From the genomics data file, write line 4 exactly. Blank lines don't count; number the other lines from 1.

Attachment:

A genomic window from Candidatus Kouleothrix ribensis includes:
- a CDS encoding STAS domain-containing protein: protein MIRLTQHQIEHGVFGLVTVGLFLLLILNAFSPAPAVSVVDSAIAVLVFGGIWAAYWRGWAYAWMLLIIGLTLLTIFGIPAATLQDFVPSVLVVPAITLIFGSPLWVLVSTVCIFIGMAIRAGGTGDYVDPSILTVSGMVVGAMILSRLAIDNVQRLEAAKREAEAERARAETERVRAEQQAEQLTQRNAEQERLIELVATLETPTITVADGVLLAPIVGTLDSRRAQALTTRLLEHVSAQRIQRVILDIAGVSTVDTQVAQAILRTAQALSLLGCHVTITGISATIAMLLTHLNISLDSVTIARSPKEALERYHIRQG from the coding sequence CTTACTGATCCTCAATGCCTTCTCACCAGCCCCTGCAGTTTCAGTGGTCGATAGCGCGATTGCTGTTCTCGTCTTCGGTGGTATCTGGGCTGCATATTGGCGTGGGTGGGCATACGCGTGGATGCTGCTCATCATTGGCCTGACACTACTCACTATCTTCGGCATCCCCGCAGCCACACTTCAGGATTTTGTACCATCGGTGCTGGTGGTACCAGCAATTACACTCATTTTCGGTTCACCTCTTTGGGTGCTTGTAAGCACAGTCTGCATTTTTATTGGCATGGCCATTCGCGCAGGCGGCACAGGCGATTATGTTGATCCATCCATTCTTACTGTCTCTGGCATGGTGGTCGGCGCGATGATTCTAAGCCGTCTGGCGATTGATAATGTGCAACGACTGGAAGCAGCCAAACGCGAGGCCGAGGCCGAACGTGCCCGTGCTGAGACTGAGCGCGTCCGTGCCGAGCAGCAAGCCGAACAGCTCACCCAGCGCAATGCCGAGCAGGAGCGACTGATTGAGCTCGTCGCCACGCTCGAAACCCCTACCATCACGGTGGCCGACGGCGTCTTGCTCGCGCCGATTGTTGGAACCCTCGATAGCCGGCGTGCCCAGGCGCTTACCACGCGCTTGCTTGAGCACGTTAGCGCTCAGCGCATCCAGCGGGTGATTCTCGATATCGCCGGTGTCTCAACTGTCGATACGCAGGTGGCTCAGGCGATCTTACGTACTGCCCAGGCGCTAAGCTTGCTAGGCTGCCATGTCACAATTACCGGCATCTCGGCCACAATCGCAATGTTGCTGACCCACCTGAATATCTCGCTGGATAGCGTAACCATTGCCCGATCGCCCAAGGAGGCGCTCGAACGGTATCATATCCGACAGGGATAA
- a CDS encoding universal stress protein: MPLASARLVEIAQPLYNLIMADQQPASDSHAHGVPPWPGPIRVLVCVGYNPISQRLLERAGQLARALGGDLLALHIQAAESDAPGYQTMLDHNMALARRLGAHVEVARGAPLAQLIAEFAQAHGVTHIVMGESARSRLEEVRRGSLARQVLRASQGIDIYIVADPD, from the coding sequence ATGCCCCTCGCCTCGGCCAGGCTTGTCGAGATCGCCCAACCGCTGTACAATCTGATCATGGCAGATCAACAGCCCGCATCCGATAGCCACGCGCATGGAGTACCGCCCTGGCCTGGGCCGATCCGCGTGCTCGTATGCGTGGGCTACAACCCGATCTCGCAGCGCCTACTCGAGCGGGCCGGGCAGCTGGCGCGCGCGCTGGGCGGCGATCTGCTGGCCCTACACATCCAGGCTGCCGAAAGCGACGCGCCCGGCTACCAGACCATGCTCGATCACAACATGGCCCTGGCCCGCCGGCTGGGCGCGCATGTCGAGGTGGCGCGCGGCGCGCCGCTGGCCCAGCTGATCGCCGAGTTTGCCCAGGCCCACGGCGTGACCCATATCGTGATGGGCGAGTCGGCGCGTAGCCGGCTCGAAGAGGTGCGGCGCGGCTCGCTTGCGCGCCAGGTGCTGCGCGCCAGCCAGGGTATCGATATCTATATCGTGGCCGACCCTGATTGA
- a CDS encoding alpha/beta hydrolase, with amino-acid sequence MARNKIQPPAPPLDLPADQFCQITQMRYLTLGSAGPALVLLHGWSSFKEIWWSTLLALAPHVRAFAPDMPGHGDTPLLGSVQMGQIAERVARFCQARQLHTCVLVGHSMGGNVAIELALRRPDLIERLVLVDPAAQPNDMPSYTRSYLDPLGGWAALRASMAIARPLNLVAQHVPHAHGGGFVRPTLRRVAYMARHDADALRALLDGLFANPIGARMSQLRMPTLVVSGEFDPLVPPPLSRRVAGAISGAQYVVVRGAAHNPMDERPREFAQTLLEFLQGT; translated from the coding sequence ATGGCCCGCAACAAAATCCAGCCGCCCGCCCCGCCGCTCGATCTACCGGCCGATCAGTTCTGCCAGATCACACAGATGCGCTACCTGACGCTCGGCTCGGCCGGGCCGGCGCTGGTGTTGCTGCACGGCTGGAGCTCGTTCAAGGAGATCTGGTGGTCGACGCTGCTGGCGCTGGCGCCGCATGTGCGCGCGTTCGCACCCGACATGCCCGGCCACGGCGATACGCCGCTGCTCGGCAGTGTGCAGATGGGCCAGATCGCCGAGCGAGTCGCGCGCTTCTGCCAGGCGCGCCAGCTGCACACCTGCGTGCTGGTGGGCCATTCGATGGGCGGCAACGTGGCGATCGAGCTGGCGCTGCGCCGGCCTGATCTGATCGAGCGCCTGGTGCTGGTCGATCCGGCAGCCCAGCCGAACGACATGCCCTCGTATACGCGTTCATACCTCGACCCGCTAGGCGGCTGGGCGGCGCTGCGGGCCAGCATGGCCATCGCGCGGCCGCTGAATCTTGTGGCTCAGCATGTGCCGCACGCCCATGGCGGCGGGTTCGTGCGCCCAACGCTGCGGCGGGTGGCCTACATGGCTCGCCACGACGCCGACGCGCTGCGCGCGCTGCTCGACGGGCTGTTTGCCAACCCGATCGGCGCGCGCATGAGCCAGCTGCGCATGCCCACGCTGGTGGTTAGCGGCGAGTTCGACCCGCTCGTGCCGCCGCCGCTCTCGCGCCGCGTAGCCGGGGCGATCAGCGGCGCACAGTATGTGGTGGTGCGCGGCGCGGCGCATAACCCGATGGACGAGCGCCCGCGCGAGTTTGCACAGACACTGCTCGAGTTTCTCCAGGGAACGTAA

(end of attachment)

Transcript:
- a CDS encoding alpha/beta hydrolase, with amino-acid sequence MARNKIQPPAPPLDLPADQFCQITQMRYLTLGSAGPALVLLHGWSSFKEIWWSTLLALAPHVRAFAPDMPGHGDTPLLGSVQMGQIAERVARFCQARQLHTCVLVGHSMGGNVAIELALRRPDLIERLVLVDPAAQPNDMPSYTRSYLDPLGGWAALRASMAIARPLNLVAQHVPHAHGGGFVRPTLRRVAYMARHDADALRALLDGLFANPIGARMSQLRMPTLVVSGEFDPLVPPPLSRRVAGAISGAQYVVVRGAAHNPMDERPREFAQTLLEFLQGT; translated from the coding sequence ATGGCCCGCAACAAAATCCAGCCGCCCGCCCCGCCGCTCGATCTACCGGCCGATCAGTTCTGCCAGATCACACAGATGCGCTACCTGACGCTCGGCTCGGCCGGGCCGGCGCTGGTGTTGCTGCACGGCTGGAGCTCGTTCAAGGAGATCTGGTGGTCGACGCTGCTGGCGCTGGCGCCGCATGTGCGCGCGTTCGCACCCGACATGCCCGGCCACGGCGATACGCCGCTGCTCGGCAGTGTGCAGATGGGCCAGATCGCCGAGCGAGTCGCGCGCTTCTGCCAGGCGCGCCAGCTGCACACCTGCGTGCTGGTGGGCCATTCGATGGGCGGCAACGTGGCGATCGAGCTGGCGCTGCGCCGGCCTGATCTGATCGAGCGCCTGGTGCTGGTCGATCCGGCAGCCCAGCCGAACGACATGCCCTCGTATACGCGTTCATACCTCGACCCGCTAGGCGGCTGGGCGGCGCTGCGGGCCAGCATGGCCATCGCGCGGCCGCTGAATCTTGTGGCTCAGCATGTGCCGCACGCCCATGGCGGCGGGTTCGTGCGCCCAACGCTGCGGCGGGTGGCCTACATGGCTCGCCACGACGCCGACGCGCTGCGCGCGCTGCTCGACGGGCTGTTTGCCAACCCGATCGGCGCGCGCATGAGCCAGCTGCGCATGCCCACGCTGGTGGTTAGCGGCGAGTTCGACCCGCTCGTGCCGCCGCCGCTCTCGCGCCGCGTAGCCGGGGCGATCAGCGGCGCACAGTATGTGGTGGTGCGCGGCGCGGCGCATAACCCGATGGACGAGCGCCCGCGCGAGTTTGCACAGACACTGCTCGAGTTTCTCCAGGGAACGTAA